Avail 20% discount on updated CA lectures for Dec 21 .Use Code RESULT20 !! Call : 088803-20003

ICICI

Share on Facebook

Share on Twitter

Share on LinkedIn

Share on Email

Share More


Roti, kapda aur makaan (Bread, Cloth and House) are basic necessities of a human-being. While the first two are somehow manageable, but the latter has been getting out of reach of the common people. Rising property prices, job uncertainty are two of the major reasons restraining the common people from buying house. Buying house calls for almost investing earnings of an entire generation. Such a hefty investment does not only of money but also of time spent to earn it. So, it requires a thorough consideration.

This article covers general considerations which one should take care of along with other legal & regulatory compliances required to be adhered to and tax & subsidy benefits. Also, it is advisable to conduct due diligence before buying a property since any disputes later on, will result in prolonged litigation.

I. General Considerations

1. Budget and Purpose

• The very first step in buying a residential house or a flat is to fix a budget. It makes it easier to shortlist a house if you know how much you are willing to spend on it.
• It is very important to introspect purpose of buying residential flat. Broadly, it can either be self-residence or investment. Based on the purpose, separate dimensions need to be considered while buying the property.
• For buying property for self-residence, factors that need to be checked are -
- Connectivity from work place;
- Residential amenities;
- Neighbourhood culture;
- Availability of essentials in surroundings, etc.

• For buying property for investment, factors that need to be checked are -
- Ease of finding tenants;
- Construction to sale ratio;
- Social surroundings, etc.

Buying Residential House Property: General and Tax Deliberations

2. Flat Area - Deceiving Tricks

• Usually, super built-up area of a property that is listed includes area of the house along with shafts, elevator space, stairs, thickness of walls and others. However, carpet area is the actual area within the walls of the flat. Though RERA mandates all developers to quote carpet area, they play this mischief to portray a bigger area.

• Also, a report from Jones Lang La-Salle, a property consultant, reveals that average apartment size has been curtailed in Metro Cities and has shrunk by 31% in past 5 years. This can be explained using a simple illustration - earlier, a 2BHK had an average size of 750 Carpet, today they try to accommodate 3BHK in the same carpet area by making rooms smaller. So don’t compare the price tag, rather compare price per square feet, whether the project is cheaper than others.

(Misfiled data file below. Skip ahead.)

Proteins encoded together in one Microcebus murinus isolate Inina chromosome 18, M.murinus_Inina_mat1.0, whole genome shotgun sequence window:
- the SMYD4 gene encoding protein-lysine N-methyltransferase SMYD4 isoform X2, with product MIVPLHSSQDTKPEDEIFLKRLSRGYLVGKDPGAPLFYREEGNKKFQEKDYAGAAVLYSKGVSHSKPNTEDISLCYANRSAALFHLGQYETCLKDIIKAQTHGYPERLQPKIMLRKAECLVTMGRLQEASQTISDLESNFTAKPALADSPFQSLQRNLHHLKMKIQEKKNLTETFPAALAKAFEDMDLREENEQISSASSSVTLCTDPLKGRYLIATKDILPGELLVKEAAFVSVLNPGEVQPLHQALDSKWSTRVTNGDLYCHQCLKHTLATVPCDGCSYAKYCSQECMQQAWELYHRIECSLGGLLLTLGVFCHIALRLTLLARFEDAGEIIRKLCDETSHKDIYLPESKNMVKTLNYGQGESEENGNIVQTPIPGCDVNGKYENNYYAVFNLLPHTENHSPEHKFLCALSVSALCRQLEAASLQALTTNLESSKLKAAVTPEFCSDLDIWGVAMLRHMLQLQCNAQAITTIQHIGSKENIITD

3. Legal Check of Property

• Ensure the title clearance of the land where property been constructed or is being built upon. The developer should have approvals and NOCs from Area development authorities, water supply & sewage boards, electricity boards and Municipal Corporation. In case, you’re availing a home loan facility, the concerned bank will validate your property documents before loan sanction.

• Since for many it is like investing life savings, it is advisable to hire services of a legal expert, i.e. a lawyer to verify the authenticity of all documents.

4. Apartment Possession

• Very few projects are actually completed on time. RERA has made it stringent for developers to complete projects on time. However, even RERA legislation permits 1- year delay of possession. As a buyer, you should have a clear estimate of the timeline in which you may receive the possession.

• Also, people fail to realise that till the time you get possession, it is buyers duty to incur the expenses of interest on home loan, if any and also, opportunity cost of rental income. So, consider the same while making decision to buy under construction property compared to property with ready possession.

5. Hidden and additional charges

• There are a number of additional charges over and above the Purchase price like -

- Parking Charges;
- Club Membership;
- GST,
- Stamp Duty, etc.

All these need to be factored in and things need to be compared based on total price to be paid.

• Developer offering under-construction property might give offer discount on Gross Price. However, GST is required to be paid by buyer in case under-construction property is being purchased. GST is to be paid at 5% over and above the Gross Price. Thus at times, discount considering GST, interest before possession and other charges, one ends up paying more than what was easily available with ready possession.